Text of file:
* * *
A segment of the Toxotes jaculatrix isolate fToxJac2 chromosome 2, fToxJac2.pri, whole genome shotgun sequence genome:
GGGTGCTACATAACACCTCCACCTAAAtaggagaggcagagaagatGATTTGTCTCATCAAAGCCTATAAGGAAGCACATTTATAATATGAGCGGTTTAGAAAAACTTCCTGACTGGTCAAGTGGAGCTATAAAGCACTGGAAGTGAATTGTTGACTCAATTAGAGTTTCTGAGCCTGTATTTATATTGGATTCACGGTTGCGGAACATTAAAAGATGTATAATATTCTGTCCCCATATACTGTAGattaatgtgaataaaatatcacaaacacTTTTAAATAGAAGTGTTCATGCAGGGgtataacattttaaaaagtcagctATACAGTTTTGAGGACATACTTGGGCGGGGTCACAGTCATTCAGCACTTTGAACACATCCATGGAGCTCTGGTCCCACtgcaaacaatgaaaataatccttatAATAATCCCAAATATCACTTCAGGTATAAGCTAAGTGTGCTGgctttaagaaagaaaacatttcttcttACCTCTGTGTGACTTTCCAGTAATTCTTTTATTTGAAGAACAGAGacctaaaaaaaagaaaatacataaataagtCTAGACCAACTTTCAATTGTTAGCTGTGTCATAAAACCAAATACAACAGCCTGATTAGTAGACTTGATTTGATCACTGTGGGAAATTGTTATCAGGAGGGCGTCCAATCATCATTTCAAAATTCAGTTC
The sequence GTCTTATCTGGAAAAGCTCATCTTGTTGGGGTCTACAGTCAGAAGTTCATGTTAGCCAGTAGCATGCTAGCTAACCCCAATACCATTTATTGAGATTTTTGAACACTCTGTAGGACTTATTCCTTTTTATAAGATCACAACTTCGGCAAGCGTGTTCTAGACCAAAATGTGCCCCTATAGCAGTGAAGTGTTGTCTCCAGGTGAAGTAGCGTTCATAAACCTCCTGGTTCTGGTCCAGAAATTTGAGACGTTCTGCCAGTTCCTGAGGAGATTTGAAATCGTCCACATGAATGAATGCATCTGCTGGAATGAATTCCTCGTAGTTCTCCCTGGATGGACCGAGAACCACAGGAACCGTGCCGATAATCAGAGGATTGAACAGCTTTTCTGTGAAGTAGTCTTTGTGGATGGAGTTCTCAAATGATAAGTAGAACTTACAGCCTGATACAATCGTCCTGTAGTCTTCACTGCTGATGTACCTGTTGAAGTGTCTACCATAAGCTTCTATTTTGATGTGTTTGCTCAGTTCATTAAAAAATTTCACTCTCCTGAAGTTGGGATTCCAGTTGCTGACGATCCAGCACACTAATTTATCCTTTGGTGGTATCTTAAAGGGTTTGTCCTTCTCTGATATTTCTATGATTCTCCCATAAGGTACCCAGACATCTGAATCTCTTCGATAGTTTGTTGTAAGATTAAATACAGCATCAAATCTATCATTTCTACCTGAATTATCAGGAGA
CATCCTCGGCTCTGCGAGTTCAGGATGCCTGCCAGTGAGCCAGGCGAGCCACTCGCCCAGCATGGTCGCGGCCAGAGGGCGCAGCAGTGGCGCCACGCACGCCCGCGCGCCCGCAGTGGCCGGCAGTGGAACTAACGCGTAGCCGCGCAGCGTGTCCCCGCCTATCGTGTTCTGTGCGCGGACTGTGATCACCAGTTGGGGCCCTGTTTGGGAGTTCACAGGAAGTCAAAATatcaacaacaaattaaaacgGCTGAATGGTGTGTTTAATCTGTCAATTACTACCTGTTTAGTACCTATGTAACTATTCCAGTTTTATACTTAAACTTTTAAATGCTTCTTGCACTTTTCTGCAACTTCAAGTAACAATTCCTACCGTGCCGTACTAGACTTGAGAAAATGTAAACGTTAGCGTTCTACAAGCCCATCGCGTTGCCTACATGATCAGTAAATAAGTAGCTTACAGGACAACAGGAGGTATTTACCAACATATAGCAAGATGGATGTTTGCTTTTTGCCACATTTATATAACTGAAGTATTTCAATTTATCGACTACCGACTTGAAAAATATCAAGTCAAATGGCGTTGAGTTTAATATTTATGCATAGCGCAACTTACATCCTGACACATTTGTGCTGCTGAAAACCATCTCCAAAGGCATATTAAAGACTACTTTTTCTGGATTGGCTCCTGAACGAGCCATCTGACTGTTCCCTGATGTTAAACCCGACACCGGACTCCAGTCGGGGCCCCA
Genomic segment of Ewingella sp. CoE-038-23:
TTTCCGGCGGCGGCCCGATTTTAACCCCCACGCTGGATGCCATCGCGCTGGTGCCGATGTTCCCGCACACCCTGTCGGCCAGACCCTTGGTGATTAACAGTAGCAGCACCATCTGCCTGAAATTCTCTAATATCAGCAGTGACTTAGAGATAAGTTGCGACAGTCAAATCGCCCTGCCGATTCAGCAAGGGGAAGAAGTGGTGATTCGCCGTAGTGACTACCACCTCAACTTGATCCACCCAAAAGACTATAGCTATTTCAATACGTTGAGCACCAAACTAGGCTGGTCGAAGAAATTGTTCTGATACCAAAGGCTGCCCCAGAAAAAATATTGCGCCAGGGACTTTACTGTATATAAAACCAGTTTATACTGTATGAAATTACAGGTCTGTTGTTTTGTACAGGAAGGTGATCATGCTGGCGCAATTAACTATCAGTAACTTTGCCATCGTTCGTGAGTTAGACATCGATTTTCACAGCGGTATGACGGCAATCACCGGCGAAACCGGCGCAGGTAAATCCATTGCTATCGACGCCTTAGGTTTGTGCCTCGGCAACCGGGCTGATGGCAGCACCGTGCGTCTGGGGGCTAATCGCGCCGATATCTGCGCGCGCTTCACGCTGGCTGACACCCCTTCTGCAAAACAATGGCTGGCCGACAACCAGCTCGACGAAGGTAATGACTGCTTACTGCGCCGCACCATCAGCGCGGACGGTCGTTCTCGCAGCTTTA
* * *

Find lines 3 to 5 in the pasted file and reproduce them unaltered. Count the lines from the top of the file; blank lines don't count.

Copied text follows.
The sequence GTCTTATCTGGAAAAGCTCATCTTGTTGGGGTCTACAGTCAGAAGTTCATGTTAGCCAGTAGCATGCTAGCTAACCCCAATACCATTTATTGAGATTTTTGAACACTCTGTAGGACTTATTCCTTTTTATAAGATCACAACTTCGGCAAGCGTGTTCTAGACCAAAATGTGCCCCTATAGCAGTGAAGTGTTGTCTCCAGGTGAAGTAGCGTTCATAAACCTCCTGGTTCTGGTCCAGAAATTTGAGACGTTCTGCCAGTTCCTGAGGAGATTTGAAATCGTCCACATGAATGAATGCATCTGCTGGAATGAATTCCTCGTAGTTCTCCCTGGATGGACCGAGAACCACAGGAACCGTGCCGATAATCAGAGGATTGAACAGCTTTTCTGTGAAGTAGTCTTTGTGGATGGAGTTCTCAAATGATAAGTAGAACTTACAGCCTGATACAATCGTCCTGTAGTCTTCACTGCTGATGTACCTGTTGAAGTGTCTACCATAAGCTTCTATTTTGATGTGTTTGCTCAGTTCATTAAAAAATTTCACTCTCCTGAAGTTGGGATTCCAGTTGCTGACGATCCAGCACACTAATTTATCCTTTGGTGGTATCTTAAAGGGTTTGTCCTTCTCTGATATTTCTATGATTCTCCCATAAGGTACCCAGACATCTGAATCTCTTCGATAGTTTGTTGTAAGATTAAATACAGCATCAAATCTATCATTTCTACCTGAATTATCAGGAGA
CATCCTCGGCTCTGCGAGTTCAGGATGCCTGCCAGTGAGCCAGGCGAGCCACTCGCCCAGCATGGTCGCGGCCAGAGGGCGCAGCAGTGGCGCCACGCACGCCCGCGCGCCCGCAGTGGCCGGCAGTGGAACTAACGCGTAGCCGCGCAGCGTGTCCCCGCCTATCGTGTTCTGTGCGCGGACTGTGATCACCAGTTGGGGCCCTGTTTGGGAGTTCACAGGAAGTCAAAATatcaacaacaaattaaaacgGCTGAATGGTGTGTTTAATCTGTCAATTACTACCTGTTTAGTACCTATGTAACTATTCCAGTTTTATACTTAAACTTTTAAATGCTTCTTGCACTTTTCTGCAACTTCAAGTAACAATTCCTACCGTGCCGTACTAGACTTGAGAAAATGTAAACGTTAGCGTTCTACAAGCCCATCGCGTTGCCTACATGATCAGTAAATAAGTAGCTTACAGGACAACAGGAGGTATTTACCAACATATAGCAAGATGGATGTTTGCTTTTTGCCACATTTATATAACTGAAGTATTTCAATTTATCGACTACCGACTTGAAAAATATCAAGTCAAATGGCGTTGAGTTTAATATTTATGCATAGCGCAACTTACATCCTGACACATTTGTGCTGCTGAAAACCATCTCCAAAGGCATATTAAAGACTACTTTTTCTGGATTGGCTCCTGAACGAGCCATCTGACTGTTCCCTGATGTTAAACCCGACACCGGACTCCAGTCGGGGCCCCA
Genomic segment of Ewingella sp. CoE-038-23: